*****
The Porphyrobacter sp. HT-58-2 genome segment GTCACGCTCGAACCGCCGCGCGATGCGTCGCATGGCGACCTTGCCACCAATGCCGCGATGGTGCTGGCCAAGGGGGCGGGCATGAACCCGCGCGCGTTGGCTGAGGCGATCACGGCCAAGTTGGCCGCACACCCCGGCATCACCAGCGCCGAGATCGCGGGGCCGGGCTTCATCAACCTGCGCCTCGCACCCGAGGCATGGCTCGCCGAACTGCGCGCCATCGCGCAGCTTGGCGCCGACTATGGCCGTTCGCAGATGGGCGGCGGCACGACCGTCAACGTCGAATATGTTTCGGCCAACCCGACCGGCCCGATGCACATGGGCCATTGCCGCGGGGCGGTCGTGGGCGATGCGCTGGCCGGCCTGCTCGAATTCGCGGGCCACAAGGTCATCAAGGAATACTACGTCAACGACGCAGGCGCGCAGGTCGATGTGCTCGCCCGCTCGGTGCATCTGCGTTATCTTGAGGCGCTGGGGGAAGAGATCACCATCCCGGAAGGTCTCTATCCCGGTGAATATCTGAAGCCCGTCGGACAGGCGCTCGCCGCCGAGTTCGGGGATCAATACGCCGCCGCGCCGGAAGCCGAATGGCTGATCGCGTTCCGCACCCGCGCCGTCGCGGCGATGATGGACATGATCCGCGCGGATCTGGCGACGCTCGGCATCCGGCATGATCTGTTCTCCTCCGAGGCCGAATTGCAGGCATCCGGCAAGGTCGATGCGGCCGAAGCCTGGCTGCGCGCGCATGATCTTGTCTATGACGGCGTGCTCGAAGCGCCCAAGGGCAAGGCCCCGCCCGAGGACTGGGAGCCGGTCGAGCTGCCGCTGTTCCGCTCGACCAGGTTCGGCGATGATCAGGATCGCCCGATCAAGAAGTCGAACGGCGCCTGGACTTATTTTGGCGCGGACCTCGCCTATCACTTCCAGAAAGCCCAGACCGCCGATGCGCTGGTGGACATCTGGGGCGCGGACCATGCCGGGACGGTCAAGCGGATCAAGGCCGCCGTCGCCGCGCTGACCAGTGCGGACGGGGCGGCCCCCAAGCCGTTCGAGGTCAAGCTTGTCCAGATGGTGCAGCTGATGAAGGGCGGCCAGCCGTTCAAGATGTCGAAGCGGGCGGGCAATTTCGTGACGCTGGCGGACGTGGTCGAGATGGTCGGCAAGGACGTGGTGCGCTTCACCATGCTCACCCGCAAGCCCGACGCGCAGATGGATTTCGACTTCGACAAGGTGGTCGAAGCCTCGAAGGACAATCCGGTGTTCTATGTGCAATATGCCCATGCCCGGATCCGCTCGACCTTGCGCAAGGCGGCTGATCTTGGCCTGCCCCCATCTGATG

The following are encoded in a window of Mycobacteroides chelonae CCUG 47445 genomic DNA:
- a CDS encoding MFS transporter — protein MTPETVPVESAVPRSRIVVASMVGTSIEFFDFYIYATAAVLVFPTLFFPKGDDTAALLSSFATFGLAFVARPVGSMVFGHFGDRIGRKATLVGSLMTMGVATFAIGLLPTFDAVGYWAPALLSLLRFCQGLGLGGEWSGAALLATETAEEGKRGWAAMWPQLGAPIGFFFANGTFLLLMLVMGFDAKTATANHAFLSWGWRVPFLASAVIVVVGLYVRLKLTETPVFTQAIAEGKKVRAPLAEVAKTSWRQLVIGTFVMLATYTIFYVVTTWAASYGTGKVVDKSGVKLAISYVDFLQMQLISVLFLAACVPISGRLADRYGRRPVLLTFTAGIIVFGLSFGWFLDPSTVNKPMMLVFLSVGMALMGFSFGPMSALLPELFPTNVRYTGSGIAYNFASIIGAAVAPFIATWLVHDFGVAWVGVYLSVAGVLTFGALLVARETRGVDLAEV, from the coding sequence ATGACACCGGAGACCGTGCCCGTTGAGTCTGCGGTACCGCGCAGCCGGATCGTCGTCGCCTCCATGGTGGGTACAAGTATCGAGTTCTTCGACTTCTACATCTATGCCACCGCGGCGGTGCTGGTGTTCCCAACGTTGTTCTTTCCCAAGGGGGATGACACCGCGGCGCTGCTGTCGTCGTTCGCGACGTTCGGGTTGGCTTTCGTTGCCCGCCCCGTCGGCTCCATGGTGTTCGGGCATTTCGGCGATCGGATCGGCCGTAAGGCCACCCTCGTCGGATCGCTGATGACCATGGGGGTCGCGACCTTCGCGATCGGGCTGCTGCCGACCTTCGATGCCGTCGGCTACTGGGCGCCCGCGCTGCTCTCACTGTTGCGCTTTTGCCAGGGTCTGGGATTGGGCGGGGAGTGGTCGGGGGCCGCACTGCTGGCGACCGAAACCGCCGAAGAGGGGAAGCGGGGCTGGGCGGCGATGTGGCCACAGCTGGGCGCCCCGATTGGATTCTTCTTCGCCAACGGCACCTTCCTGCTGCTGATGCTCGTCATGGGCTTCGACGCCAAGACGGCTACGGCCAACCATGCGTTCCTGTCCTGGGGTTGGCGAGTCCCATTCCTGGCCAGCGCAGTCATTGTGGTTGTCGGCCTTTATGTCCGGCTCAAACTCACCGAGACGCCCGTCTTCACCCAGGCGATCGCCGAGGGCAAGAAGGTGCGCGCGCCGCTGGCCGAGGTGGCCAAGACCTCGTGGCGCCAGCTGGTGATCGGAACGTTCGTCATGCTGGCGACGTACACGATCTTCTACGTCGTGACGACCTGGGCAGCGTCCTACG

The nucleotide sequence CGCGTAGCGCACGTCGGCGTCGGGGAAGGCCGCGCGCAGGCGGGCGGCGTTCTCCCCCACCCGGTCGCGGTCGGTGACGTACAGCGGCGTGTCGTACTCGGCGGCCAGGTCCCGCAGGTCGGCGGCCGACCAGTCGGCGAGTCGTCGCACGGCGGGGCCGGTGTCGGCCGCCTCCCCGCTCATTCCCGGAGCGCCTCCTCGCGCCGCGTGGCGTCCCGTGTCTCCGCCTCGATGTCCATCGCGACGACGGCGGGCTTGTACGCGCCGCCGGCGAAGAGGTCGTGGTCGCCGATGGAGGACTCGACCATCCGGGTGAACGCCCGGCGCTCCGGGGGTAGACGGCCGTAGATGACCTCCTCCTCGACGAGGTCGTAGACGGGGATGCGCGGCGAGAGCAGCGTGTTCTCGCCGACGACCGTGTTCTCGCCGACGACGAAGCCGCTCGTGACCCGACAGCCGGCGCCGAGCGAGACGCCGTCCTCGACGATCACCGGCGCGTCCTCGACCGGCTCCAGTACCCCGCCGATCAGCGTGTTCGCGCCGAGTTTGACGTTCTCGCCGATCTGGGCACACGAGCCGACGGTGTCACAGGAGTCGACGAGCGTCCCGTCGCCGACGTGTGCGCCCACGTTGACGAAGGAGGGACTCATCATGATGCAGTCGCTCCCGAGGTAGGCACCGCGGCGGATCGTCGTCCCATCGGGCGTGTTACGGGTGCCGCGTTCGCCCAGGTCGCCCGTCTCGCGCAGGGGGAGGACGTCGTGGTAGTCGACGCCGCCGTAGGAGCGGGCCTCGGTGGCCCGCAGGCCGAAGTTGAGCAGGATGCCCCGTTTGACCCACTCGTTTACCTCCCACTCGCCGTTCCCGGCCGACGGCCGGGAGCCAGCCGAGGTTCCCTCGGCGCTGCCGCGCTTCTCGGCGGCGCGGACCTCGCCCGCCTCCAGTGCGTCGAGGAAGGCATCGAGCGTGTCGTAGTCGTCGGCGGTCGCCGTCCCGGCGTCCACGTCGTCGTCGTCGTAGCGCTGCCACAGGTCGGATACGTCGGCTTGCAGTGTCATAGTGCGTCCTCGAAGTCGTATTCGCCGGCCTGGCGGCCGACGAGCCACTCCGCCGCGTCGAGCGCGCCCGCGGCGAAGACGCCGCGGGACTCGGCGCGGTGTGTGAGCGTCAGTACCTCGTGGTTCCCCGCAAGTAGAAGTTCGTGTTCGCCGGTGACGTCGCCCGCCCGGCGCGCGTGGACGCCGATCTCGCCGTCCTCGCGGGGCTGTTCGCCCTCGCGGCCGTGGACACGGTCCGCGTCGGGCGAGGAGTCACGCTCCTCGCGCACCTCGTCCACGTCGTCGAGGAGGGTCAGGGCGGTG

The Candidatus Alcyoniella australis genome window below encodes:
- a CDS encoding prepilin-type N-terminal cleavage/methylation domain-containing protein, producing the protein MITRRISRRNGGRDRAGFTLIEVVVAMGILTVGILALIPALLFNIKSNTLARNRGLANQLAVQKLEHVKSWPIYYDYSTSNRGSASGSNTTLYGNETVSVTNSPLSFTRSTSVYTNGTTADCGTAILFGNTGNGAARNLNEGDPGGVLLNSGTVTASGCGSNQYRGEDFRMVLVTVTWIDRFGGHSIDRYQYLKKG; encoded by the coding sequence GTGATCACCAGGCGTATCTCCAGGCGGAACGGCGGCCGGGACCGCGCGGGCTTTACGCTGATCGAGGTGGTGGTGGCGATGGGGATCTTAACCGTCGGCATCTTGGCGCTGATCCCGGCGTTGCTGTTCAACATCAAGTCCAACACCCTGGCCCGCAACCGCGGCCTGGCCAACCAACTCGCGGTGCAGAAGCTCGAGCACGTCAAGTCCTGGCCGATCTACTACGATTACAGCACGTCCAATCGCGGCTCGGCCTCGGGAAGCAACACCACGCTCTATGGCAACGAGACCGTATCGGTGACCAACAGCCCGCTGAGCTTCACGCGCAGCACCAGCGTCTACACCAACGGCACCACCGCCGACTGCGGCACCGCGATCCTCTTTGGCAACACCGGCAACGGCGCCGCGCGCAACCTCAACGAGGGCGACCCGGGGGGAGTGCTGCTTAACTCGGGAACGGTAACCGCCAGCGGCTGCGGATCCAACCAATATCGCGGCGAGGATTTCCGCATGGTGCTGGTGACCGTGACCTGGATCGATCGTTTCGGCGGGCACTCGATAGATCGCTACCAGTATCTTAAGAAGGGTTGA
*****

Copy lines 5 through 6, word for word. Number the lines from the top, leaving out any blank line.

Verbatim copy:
The Candidatus Alcyoniella australis genome window below encodes:
- a CDS encoding prepilin-type N-terminal cleavage/methylation domain-containing protein, producing the protein MITRRISRRNGGRDRAGFTLIEVVVAMGILTVGILALIPALLFNIKSNTLARNRGLANQLAVQKLEHVKSWPIYYDYSTSNRGSASGSNTTLYGNETVSVTNSPLSFTRSTSVYTNGTTADCGTAILFGNTGNGAARNLNEGDPGGVLLNSGTVTASGCGSNQYRGEDFRMVLVTVTWIDRFGGHSIDRYQYLKKG; encoded by the coding sequence GTGATCACCAGGCGTATCTCCAGGCGGAACGGCGGCCGGGACCGCGCGGGCTTTACGCTGATCGAGGTGGTGGTGGCGATGGGGATCTTAACCGTCGGCATCTTGGCGCTGATCCCGGCGTTGCTGTTCAACATCAAGTCCAACACCCTGGCCCGCAACCGCGGCCTGGCCAACCAACTCGCGGTGCAGAAGCTCGAGCACGTCAAGTCCTGGCCGATCTACTACGATTACAGCACGTCCAATCGCGGCTCGGCCTCGGGAAGCAACACCACGCTCTATGGCAACGAGACCGTATCGGTGACCAACAGCCCGCTGAGCTTCACGCGCAGCACCAGCGTCTACACCAACGGCACCACCGCCGACTGCGGCACCGCGATCCTCTTTGGCAACACCGGCAACGGCGCCGCGCGCAACCTCAACGAGGGCGACCCGGGGGGAGTGCTGCTTAACTCGGGAACGGTAACCGCCAGCGGCTGCGGATCCAACCAATATCGCGGCGAGGATTTCCGCATGGTGCTGGTGACCGTGACCTGGATCGATCGTTTCGGCGGGCACTCGATAGATCGCTACCAGTATCTTAAGAAGGGTTGA